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Don’t call it a lynching

It's a term for the unspeakably brutal murder of innocents, not impeachment proceedings or Senate confirmation hearings
Illustrative. A postcard of the Duluth lynching, June 15, 1920. (Wikipedia)
Illustrative. A postcard of the Duluth lynching, June 15, 1920. (Wikipedia)

It’s hard to keep up when there’s another appalling scandal every hour.

But I do want to say something about Donald Trump’s description of the impeachment investigation as a “lynching” and Lindsey Graham’s insistence that it is indeed a lynching “in every sense.”

Both remarks lay bare the way this country still has not confronted the enormity of the evil it committed (and commits) against African-Americans. People who think the use of Holocaust imagery is always and everywhere beyond the pale ought to hold the same line regarding slavery and lynching, not because the two are necessarily the same (few things are more depraved and counterproductive than comparative suffering), but because each is a reality that sought to destroy the very humanity of its victims. Personally, I think Holocaust analogies can sometimes (rarely) be appropriate, but they ought to be invoked with extreme care and thoughtfulness, not to score easy political points. The same is true with lynching — it should go without saying that a legal process investigating a potential crime by an elected official that has nothing to do with race and that does not threaten anyone’s life or humanity is not an appropriate analogy.

It is difficult to capture how obscene Graham’s “in every sense” is. Rather than try, let me leave you with a description of what lynching actually was, what it did, and how it degraded and murdered innocent people, including children.

“By the 1890s, lynching fever gripped the South, spreading like cholera, as white communities made blacks their primary target, and torture their focus. Burning the black victim slowly for hours was the chief method of torture. Lynching became a white media spectacle, in which prominent newspapers, like the Atlanta Constitution, announced to the public the place, date, and time of the expected hanging and burning of black victims. Often as many as 10 to 20,000 men, women, and children attended the event. It was a family affair, a ritual celebration of white supremacy, where women and children were often given the first opportunity to torture black victims — burning black flesh and cutting off genitals, fingers, toes, and ears as souvenirs. Postcards were made from the photographs taken as black victims with white lynchers and onlookers smiling as they struck a pose for the camera. They were sold for 10 to 25 cents to members of the crows, who then mailed them to relatives and friends, often with a note saying something like this: ‘This is the barbeque we had last night'” (James Cone, The Cross and the Lynching Tree, p. 9).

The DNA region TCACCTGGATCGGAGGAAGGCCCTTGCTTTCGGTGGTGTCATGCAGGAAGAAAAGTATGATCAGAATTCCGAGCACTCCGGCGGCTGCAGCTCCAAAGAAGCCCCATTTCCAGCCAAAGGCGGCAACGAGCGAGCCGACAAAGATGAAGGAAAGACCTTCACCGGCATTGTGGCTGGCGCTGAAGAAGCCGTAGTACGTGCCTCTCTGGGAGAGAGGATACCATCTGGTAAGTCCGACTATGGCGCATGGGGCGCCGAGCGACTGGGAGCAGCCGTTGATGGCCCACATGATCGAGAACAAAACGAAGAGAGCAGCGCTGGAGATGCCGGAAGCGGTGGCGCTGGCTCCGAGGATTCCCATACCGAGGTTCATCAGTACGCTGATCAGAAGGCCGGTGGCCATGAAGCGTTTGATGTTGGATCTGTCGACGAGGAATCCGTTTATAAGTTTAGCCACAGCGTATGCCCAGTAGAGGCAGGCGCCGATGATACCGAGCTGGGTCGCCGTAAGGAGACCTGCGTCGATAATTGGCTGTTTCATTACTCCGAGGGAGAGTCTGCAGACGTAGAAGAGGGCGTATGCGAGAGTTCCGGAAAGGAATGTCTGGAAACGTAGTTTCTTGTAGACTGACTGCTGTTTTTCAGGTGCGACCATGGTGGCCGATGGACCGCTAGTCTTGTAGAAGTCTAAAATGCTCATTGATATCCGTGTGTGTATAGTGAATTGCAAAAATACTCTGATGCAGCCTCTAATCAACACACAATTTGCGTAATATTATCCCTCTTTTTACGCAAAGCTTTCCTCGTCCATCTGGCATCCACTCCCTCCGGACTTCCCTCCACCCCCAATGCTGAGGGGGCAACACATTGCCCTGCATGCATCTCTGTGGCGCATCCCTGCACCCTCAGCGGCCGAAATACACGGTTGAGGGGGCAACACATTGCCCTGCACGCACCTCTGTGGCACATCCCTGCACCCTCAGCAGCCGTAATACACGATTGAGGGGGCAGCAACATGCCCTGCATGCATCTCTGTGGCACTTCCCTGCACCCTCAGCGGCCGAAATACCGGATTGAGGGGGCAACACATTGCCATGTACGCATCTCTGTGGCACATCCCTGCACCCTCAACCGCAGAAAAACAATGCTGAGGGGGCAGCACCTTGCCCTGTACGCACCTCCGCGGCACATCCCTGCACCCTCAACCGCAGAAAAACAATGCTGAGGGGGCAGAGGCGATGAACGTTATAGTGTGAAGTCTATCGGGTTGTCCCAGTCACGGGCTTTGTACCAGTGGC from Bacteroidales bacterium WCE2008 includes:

Trump and Graham were not the first to cheapen the language and the memory of lynching. Justice Clarence Thomas condemned his Senate confirmation hearing, which grappled with Anita Hill’s accusations of sexual harassment, as a “high-tech lynching”; Senator Joseph Biden, Jr., assailed impeachment hearings against President Bill Clinton as a “partisan lynching.” Needless to say, none of these instances was remotely akin to a lynching.  It was wrong when Thomas and Biden invoked the horrific legacy of lynching, and it is wrong when Trump and Graham do it now. (There is something especially galling about a White senator from South Carolina so debasing the memory of Black suffering.)

May we live to see the day when racism and bigotry are a thing of the past — when the humanity of Black people is not constantly assailed and assaulted; when Black people have the right to vote without an unceasing barrage of attempts to disenfranchise them; when Black people have the same educational and housing opportunities that White people do; when Black men do not have to live in terror of the police; when we tear down monuments to the Confederacy and its ideology — and when America finally finds the moral courage to fully confront and (to the extent possible) make amends for its past.

That day is long past due.

About the Author
Rabbi Shai Held -- theologian, scholar, educator, and activist-- is president, dean, and chair in Jewish Thought at the Hadar Institute (www.hadar.org), and the author of Abraham Joshua Heschel: The Call of Transcendence and The Heart of Torah: Essays on the Weekly Torah Portion.  
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